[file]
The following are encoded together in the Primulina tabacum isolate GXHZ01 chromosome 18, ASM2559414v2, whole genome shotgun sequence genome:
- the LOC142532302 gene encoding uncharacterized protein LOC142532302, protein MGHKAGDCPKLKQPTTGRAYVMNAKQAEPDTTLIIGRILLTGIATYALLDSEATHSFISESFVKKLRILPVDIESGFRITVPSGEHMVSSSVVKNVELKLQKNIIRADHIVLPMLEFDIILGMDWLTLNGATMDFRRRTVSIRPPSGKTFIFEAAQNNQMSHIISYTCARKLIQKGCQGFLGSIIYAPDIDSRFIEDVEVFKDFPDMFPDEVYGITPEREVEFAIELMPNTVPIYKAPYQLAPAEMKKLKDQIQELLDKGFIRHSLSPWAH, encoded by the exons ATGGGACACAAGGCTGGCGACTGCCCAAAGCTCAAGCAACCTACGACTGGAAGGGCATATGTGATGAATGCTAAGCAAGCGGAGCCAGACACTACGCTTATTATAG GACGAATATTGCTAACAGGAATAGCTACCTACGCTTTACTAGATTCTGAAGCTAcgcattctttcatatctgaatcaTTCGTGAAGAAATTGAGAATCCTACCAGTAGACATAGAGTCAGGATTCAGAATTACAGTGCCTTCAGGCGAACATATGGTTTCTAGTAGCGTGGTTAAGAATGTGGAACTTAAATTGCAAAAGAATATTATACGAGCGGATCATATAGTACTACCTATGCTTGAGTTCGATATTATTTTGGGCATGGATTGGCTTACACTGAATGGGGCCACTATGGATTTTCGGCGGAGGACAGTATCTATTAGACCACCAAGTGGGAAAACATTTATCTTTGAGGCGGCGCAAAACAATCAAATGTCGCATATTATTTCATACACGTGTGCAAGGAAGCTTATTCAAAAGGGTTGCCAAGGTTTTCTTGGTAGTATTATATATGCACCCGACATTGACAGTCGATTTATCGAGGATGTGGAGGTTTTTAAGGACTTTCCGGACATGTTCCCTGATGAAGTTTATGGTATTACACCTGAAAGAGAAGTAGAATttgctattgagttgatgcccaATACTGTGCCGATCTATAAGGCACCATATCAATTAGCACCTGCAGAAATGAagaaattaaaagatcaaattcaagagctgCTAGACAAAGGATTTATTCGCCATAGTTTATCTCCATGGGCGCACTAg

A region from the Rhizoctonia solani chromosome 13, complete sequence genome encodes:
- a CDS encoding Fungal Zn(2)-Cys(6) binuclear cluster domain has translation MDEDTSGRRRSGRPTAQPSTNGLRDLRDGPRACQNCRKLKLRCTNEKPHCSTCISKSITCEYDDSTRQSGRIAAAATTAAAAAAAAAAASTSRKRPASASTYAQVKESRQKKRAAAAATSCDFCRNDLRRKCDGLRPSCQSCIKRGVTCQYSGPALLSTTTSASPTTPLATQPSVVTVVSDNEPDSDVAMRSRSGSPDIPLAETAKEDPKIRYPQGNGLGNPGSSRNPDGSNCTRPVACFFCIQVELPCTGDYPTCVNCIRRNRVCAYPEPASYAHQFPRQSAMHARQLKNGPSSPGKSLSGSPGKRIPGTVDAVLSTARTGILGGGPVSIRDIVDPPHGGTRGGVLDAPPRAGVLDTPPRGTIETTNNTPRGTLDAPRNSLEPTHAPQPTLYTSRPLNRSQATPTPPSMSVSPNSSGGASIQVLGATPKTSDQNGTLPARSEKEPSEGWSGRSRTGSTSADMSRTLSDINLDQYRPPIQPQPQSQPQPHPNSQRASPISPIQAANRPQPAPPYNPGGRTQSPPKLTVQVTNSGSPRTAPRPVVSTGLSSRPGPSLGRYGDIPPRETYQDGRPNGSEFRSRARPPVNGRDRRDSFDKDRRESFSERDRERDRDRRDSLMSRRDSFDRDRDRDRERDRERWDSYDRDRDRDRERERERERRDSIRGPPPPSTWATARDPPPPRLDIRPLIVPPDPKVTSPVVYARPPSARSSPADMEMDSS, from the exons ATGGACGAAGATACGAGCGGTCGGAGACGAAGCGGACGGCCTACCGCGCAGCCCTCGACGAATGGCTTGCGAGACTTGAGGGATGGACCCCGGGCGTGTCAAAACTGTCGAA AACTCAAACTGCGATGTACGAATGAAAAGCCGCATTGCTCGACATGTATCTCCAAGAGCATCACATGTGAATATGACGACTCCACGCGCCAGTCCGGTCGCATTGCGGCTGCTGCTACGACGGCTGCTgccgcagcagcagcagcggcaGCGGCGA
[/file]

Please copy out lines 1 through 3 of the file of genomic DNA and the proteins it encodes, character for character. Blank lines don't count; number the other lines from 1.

The following are encoded together in the Primulina tabacum isolate GXHZ01 chromosome 18, ASM2559414v2, whole genome shotgun sequence genome:
- the LOC142532302 gene encoding uncharacterized protein LOC142532302, protein MGHKAGDCPKLKQPTTGRAYVMNAKQAEPDTTLIIGRILLTGIATYALLDSEATHSFISESFVKKLRILPVDIESGFRITVPSGEHMVSSSVVKNVELKLQKNIIRADHIVLPMLEFDIILGMDWLTLNGATMDFRRRTVSIRPPSGKTFIFEAAQNNQMSHIISYTCARKLIQKGCQGFLGSIIYAPDIDSRFIEDVEVFKDFPDMFPDEVYGITPEREVEFAIELMPNTVPIYKAPYQLAPAEMKKLKDQIQELLDKGFIRHSLSPWAH, encoded by the exons ATGGGACACAAGGCTGGCGACTGCCCAAAGCTCAAGCAACCTACGACTGGAAGGGCATATGTGATGAATGCTAAGCAAGCGGAGCCAGACACTACGCTTATTATAG GACGAATATTGCTAACAGGAATAGCTACCTACGCTTTACTAGATTCTGAAGCTAcgcattctttcatatctgaatcaTTCGTGAAGAAATTGAGAATCCTACCAGTAGACATAGAGTCAGGATTCAGAATTACAGTGCCTTCAGGCGAACATATGGTTTCTAGTAGCGTGGTTAAGAATGTGGAACTTAAATTGCAAAAGAATATTATACGAGCGGATCATATAGTACTACCTATGCTTGAGTTCGATATTATTTTGGGCATGGATTGGCTTACACTGAATGGGGCCACTATGGATTTTCGGCGGAGGACAGTATCTATTAGACCACCAAGTGGGAAAACATTTATCTTTGAGGCGGCGCAAAACAATCAAATGTCGCATATTATTTCATACACGTGTGCAAGGAAGCTTATTCAAAAGGGTTGCCAAGGTTTTCTTGGTAGTATTATATATGCACCCGACATTGACAGTCGATTTATCGAGGATGTGGAGGTTTTTAAGGACTTTCCGGACATGTTCCCTGATGAAGTTTATGGTATTACACCTGAAAGAGAAGTAGAATttgctattgagttgatgcccaATACTGTGCCGATCTATAAGGCACCATATCAATTAGCACCTGCAGAAATGAagaaattaaaagatcaaattcaagagctgCTAGACAAAGGATTTATTCGCCATAGTTTATCTCCATGGGCGCACTAg

A region from the Rhizoctonia solani chromosome 13, complete sequence genome encodes: